The 6 Invisible Benefits of Exercise
Janill Gilbert stashed this in Exercise
Six surprising reasons to sweat that go far beyond vanity.
1. You Feel No (or at Least Less) Pain
2. Your Brain Gets Super-Charged
3. You’re Sexier—No Six-Pack Needed
4. You Crave Healthier Food
5. Your Bowels Flow Freely
6. You Become Unbreakable
For more details:
What does unbreakable mean in this context?
Here's what it says:
You build muscle by creating micro-tears in those tissues when you work out. While you’re resting, your body repairs those tears, ultimately building your muscles back stronger, and sometimes bigger. The same goes for bones. When you’re forced to work against gravity, your muscles pull on your bones, forcing them to remodel and become stronger. The result: you’re less prone to fracture—or to getting hurt going about your day-to-day tasks.
Having stronger muscles can even prevent you from breaking a bone. A noteworthy Australian study found that calf circumference was linked to tibia pain—in fact, each 10 millimeter reduction in calf circumference increased the risk of tibial stress fracture fourfold. It could be that the electric properties of leg muscle tissue, combined with lean muscle mass, allows those muscles to dampen impact forces when your feet strike the ground, which helps keep you injury-free.
Thanks for the clarification -- I believe that it makes us less prone to fracture.
But "unbreakable" is a specific word and I'm fairly certain we can still break bones, even with stronger muscles.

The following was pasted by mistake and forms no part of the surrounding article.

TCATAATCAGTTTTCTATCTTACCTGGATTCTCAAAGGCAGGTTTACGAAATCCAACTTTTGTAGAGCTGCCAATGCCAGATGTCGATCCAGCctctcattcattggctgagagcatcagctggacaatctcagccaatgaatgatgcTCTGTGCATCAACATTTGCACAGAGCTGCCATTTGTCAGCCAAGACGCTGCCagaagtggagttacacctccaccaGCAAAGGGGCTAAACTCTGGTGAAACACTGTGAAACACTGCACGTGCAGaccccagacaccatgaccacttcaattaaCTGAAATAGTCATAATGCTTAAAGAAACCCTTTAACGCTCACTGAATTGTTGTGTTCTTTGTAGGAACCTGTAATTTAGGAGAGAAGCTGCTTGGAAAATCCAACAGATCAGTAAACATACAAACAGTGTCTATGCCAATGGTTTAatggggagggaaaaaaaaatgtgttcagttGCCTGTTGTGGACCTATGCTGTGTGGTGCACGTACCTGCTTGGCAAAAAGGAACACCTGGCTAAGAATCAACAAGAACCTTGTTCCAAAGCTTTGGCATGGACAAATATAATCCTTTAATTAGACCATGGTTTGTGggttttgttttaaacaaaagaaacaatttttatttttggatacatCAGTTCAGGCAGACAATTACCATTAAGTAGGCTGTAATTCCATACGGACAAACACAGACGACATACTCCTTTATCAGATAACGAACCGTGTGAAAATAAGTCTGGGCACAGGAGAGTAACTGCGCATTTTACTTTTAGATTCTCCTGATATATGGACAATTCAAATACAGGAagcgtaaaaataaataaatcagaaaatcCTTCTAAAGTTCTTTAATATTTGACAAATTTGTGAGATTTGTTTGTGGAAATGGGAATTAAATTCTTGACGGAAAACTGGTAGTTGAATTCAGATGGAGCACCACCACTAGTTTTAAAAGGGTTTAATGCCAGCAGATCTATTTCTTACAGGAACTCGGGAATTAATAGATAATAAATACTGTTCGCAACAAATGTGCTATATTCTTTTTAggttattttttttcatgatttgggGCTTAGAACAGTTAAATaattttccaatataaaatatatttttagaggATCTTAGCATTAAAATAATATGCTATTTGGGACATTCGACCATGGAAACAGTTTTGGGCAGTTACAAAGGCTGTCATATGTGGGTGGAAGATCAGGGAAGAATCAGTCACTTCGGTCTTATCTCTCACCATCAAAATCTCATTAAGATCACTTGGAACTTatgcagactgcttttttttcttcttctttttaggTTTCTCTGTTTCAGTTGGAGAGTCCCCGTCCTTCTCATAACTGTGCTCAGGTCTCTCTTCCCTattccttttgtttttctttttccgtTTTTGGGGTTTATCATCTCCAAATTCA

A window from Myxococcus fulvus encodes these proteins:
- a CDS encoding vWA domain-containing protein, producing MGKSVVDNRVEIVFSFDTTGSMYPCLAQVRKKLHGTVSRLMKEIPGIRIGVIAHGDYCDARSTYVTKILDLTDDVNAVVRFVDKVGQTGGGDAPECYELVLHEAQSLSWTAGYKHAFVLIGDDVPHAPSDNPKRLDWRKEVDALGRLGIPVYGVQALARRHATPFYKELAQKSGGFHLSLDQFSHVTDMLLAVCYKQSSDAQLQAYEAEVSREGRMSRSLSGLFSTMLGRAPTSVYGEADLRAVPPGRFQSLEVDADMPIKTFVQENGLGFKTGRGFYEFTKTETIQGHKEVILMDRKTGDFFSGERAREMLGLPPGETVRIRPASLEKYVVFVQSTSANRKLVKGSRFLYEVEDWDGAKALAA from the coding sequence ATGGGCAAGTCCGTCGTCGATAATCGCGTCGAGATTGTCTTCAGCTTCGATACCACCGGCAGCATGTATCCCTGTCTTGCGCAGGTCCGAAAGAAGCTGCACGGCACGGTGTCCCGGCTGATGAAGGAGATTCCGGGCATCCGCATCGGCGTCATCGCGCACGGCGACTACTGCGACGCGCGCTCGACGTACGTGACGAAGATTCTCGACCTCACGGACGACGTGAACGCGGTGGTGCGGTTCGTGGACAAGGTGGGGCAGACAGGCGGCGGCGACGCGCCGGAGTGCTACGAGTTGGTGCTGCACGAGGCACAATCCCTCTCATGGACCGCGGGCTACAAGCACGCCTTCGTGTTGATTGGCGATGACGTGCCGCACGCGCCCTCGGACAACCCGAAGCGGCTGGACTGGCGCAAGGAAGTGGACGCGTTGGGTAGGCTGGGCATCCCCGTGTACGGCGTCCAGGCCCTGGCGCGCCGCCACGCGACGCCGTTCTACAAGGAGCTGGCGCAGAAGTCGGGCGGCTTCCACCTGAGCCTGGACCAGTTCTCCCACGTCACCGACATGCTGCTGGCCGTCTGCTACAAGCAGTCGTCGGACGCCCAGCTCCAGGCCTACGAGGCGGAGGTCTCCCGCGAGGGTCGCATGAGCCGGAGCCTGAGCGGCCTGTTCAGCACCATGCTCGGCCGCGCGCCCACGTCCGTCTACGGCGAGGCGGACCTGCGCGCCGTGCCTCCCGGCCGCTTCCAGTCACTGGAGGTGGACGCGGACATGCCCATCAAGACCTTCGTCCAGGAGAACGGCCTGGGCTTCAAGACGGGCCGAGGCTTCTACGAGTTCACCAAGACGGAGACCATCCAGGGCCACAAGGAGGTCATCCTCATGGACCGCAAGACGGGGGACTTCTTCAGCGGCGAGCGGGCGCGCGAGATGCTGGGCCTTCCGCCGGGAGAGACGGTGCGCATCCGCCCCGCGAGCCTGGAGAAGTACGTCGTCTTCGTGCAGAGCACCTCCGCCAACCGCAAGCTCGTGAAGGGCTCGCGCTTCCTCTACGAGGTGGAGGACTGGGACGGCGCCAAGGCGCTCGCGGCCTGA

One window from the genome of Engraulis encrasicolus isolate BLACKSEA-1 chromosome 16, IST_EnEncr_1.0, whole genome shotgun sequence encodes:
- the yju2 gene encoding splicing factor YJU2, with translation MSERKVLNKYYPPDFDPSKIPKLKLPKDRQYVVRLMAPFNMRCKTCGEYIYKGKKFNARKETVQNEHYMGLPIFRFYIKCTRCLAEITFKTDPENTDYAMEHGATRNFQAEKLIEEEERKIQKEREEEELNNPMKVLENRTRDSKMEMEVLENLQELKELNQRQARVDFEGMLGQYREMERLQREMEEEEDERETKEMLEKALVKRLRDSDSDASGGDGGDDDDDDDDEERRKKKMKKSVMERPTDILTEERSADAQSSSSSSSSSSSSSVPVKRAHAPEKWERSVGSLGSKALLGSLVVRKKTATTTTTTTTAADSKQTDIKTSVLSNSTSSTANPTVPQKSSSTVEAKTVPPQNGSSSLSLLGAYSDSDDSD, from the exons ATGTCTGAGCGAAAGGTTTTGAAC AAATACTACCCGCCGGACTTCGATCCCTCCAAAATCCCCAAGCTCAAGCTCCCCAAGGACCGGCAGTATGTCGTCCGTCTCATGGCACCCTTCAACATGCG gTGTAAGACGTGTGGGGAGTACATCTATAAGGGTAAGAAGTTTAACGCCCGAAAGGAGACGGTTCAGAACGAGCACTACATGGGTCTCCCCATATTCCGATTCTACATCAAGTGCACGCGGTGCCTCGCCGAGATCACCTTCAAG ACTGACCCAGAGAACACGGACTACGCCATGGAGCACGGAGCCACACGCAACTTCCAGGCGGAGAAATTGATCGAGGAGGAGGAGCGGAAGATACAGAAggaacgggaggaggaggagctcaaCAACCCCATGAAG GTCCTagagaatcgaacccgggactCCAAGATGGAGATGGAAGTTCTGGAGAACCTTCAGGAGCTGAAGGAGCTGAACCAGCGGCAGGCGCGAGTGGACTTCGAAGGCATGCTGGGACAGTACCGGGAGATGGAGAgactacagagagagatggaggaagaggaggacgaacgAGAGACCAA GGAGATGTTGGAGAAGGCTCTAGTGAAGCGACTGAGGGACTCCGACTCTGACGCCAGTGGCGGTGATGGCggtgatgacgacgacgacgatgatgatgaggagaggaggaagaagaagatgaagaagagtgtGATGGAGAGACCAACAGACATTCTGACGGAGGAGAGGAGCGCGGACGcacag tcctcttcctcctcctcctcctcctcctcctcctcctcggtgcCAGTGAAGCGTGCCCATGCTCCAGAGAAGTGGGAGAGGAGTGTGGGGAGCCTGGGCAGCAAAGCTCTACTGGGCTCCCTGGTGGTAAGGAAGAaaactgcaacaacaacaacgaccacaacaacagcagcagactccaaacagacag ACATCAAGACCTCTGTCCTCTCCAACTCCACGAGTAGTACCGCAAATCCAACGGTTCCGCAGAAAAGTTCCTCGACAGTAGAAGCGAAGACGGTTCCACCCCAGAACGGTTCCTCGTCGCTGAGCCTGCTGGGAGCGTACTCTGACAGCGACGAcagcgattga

My favorite of the six is the benefit to the brain:
When compared to less-fit peers, athletes have larger brain volumes in the basal ganglia and hippocampus, areas associated with thought, action, behavior, decision-making, and memory, says Sims.
That doesn’t necessarily mean you can exercise your way into Mensa. The relationship between brain volume and intelligence is hotly debated. While brain volume hasn’t been directly tied to intelligence (if it were, sperm whales would rule the world), smaller brain volume has been linked to disorders like Alzheimer’s, depression, and even schizophrenia, leading some to believe bigger is truly better, at least in health. And growing your hippocampus, studies have found, can improve spatial memory, or the memory of one’s environment, like the layout of your house or hometown.
One of the ways it grows is through endurance exercise, research shows. Exercise can trigger the growth of new nerves and synapses—the junction points between different nerves. A stronger network in your noggin means a better functioning brain.
How much do you need to workout to see those benefits? Not as much as you think. One study found that 40 minutes of moderate-intensity aerobic exercise (60 to 75 percent of max heart rate) three days a week in older people increased brain volume by 2 percent. Another performed in older adults with mild memory impairments found that twice weekly, hour-long sessions of aerobic activity, like a brisk walk, increased hippocampal volume.